Profile picture for mrsfapd

Is having a dual agent a good thing or a bad thing? Im a 1st time home buyer.

I am a first time home buyer; I recently found a new construction house that has been on the market for over a year. The price has been reduced a few times and is now at $215. No houses have sold in that area in the last 2 years and a house next door just went up for sale for $175. I am working with a dual agent for this house and I want to know if I will still be able to get the same advice/best deal as I would with a regular buyers agent? I already made an offer and the seller turned it down and only went $3000 less than the asking price of $215. I dont feel comfortable paying any more than $205. Should I counter offer of $205 and?
  • February 08 2011 - Hickory
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Answers (24)

The only person well represented in dual agency is the agent. The Buyer and Seller have no one looking out for them and here's the thought process of the agent: "What do I need to do to get these two knucklheads to make a deal so I get to keep all the money"

Get an exp[erieced (5 years or more) Buyer Broker.
  • February 20 2011
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Profile picture for Sharon Lewis
I hope you have your answer, most everything that is being written at this stage is redundant. From reading the posts it appears most Realtor and or agents are not pro dual.
I have worked with several sellers who used the on site agent and paid high. And on site agents are wonderful, warm and fun, thats why they were hired. They are good at their jobs. Bring in your own Realtor.
  • February 11 2011
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I used to do a lot of new construction sales so I can understand what the agent and you are going through. It sounds like the agent is very up front with you and of course she wants to make a deal, but she also wants a client. She will want your business down the road when you sale. You can never ask to many questions.
Counter offer $205, why not? Just remember if you really love the home don't let it go for $10,000, it will only make a $7 a month difference on your mortgage 
  • February 10 2011
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Profile picture for sunnyview
It's great that you have a good rapport with the agent and I think that as long as your understand the limitations of her contractual abilities, you should be fine. It sounds like you know your budget so don't offer any more that you feel comfortable paying.

The only other thing that I would suggest is that you keep your financials like how high you "could" go private. Honestly, I would suggest that whether you were with a dual agent or not, but I think that it can be even more important to keep your financials private in a dual agency situation. Happy house hunting and good luck with your offer!
  • February 10 2011
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Profile picture for mrsfapd
I want to start by thanking everyone who wrote in response to my question. You have all been very helpful.
I would like to respond to Linda Walters response: Why I asked the question about dual agents was simply to get other peoples opinions, not because I have no faith in this particular dual agent. I actually really like this dual agent that I have been speaking with, she has been very honest about what she can and cant do. Besides, isn't the whole point of this "ask a question" to get opinions of other people/agents? If I knew people who were in "this profession" I would ask for their opinions... Like I said in my question, I am a first time home buyer so I want to explore all my options before committing to any one person.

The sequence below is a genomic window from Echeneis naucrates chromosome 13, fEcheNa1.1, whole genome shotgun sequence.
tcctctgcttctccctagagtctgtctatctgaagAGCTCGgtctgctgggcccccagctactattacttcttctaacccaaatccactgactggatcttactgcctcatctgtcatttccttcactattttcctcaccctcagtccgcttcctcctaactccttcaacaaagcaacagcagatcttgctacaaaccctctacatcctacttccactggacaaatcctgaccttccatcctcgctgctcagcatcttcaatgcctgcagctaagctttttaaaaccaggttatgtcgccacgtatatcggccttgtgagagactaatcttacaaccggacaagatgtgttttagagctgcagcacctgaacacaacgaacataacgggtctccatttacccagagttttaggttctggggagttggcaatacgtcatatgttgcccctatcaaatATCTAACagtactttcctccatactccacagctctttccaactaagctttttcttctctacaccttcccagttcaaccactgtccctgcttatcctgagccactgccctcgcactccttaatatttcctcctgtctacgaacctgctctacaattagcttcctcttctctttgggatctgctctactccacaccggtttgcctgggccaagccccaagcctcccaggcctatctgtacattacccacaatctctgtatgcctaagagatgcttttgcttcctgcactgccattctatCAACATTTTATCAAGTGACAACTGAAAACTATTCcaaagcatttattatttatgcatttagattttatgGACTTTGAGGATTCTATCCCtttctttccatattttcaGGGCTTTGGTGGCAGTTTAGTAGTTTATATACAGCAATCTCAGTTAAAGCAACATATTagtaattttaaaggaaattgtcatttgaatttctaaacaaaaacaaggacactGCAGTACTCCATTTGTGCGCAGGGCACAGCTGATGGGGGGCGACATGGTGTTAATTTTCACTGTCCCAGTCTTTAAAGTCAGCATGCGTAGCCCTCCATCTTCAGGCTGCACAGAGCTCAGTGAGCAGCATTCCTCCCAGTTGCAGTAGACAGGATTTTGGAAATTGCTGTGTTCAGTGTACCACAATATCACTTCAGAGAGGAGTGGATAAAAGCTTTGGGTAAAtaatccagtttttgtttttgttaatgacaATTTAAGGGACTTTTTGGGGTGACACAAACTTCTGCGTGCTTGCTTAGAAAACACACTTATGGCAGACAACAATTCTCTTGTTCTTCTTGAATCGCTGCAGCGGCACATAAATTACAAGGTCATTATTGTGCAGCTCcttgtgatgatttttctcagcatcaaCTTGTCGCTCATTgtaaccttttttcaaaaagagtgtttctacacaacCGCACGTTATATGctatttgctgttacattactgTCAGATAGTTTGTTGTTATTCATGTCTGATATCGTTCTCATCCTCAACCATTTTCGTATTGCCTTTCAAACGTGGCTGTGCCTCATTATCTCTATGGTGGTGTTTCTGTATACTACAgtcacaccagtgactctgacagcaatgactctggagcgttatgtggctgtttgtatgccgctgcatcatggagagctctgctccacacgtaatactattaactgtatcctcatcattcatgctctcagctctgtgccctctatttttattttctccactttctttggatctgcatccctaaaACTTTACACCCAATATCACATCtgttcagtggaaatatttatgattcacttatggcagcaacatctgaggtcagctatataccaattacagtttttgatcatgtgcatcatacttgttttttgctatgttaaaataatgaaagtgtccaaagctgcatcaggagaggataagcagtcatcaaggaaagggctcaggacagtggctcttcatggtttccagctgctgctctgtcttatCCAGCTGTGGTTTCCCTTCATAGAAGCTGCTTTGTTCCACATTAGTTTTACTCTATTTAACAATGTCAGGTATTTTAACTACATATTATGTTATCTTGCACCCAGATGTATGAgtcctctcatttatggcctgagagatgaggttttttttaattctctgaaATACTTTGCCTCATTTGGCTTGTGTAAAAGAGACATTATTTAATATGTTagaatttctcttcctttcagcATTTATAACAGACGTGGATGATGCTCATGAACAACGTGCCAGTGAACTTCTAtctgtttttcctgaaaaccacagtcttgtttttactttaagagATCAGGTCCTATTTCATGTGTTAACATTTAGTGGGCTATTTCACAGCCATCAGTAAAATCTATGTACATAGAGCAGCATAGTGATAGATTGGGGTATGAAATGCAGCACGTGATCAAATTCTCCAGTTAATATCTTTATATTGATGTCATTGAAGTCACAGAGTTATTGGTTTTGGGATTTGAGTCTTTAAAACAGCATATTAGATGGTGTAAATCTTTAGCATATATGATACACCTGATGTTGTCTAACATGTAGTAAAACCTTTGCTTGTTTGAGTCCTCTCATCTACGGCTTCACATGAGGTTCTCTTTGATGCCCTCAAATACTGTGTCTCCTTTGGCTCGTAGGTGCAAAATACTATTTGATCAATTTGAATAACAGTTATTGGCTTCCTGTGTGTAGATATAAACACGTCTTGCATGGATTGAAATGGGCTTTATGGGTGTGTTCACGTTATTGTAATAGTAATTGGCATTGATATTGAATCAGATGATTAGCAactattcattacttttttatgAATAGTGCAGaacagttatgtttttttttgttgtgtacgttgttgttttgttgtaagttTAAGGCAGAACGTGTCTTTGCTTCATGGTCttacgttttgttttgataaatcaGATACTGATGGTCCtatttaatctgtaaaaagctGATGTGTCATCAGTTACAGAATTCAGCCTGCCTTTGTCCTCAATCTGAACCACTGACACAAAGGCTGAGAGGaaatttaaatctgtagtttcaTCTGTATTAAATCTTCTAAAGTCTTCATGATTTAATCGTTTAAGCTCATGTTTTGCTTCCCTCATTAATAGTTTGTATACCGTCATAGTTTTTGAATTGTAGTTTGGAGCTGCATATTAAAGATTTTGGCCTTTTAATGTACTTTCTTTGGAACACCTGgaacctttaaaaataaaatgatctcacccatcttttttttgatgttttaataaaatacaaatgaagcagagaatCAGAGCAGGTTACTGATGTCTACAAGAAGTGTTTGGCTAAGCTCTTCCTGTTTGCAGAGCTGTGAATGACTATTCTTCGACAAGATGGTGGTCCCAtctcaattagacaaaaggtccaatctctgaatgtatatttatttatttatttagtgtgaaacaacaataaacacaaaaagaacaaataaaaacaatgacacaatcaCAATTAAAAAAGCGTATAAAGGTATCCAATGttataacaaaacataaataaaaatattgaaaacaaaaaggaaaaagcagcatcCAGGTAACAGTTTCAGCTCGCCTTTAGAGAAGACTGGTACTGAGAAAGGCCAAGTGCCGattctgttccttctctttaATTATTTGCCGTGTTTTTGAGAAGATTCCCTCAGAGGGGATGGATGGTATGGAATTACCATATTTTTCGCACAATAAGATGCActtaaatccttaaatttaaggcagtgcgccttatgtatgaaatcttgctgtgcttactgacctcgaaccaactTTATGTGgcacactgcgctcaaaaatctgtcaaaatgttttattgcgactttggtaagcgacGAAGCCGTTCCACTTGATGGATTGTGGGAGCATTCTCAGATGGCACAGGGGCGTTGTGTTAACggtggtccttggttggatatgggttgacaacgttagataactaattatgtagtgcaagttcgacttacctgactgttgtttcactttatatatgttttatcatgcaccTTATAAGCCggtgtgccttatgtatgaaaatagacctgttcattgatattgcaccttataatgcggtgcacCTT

With that said, I want to thank everyone who gave advice, personal opinion, and facts/web sites for me to better inform myself. I hope the answers to this question will better help other first time home buyers who want to explore all of their options.
 
Mrsfapd
  • February 10 2011
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Profile picture for hpvanc
"1. the buyer and seller are BOTH using the same agent. this agent obviously cannot simultaneously get the buyer and seller each the best deal in many ways, so they would have to think independently."

So there is at least one huge positive to Dual Agency, in that it forces the consumer to think and verify on their own, and not seek "education" from a commissioned salesperson.
  • February 09 2011
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There is a lot of confusion on here about what a dual agent can and can't do. Lets examine two cases:
1. the buyer and seller are BOTH using the same agent. this agent obviously cannot simultaneously get the buyer and seller each the best deal in many ways, so they would have to think independently.

2. The buyer's agent and the seller's agent both work for the same agency, but are different people. This is actually the far more common form of dual agency. In this situation, the two agents may not know each other at all, for example, my company has nearly 1000 agents and I know none of them, since I never go to the office. However, since it is technically the broker who represents each, this still counts as dual agency. In this situation, since I don't know the other party, or the other agent, in a practical sense, I am still representing my client to get him or her the best deal possible, and won't be giving away any secrets etc. to the other side.   
  • February 09 2011
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What drive me crazy is agents telling buyers or sellers that dual agency is no big deal. You just have to do it right - they say.

The bottom line is a dual agent CAN NOT be an advocate for either party. So, if what the consumer wants is someone that will help them get a better deal they will not get that service from a dual agent.

Dual Agents have to be fair.  Big deal. That only means they are not to cheat you.  Fairness is not representation - it is the law.  Look for someone who can be an advocate.  Dual Agents can NEVER be advocates if the result is calculated to help one party at the expense of the other.  And that is what you want - a lower purchase price.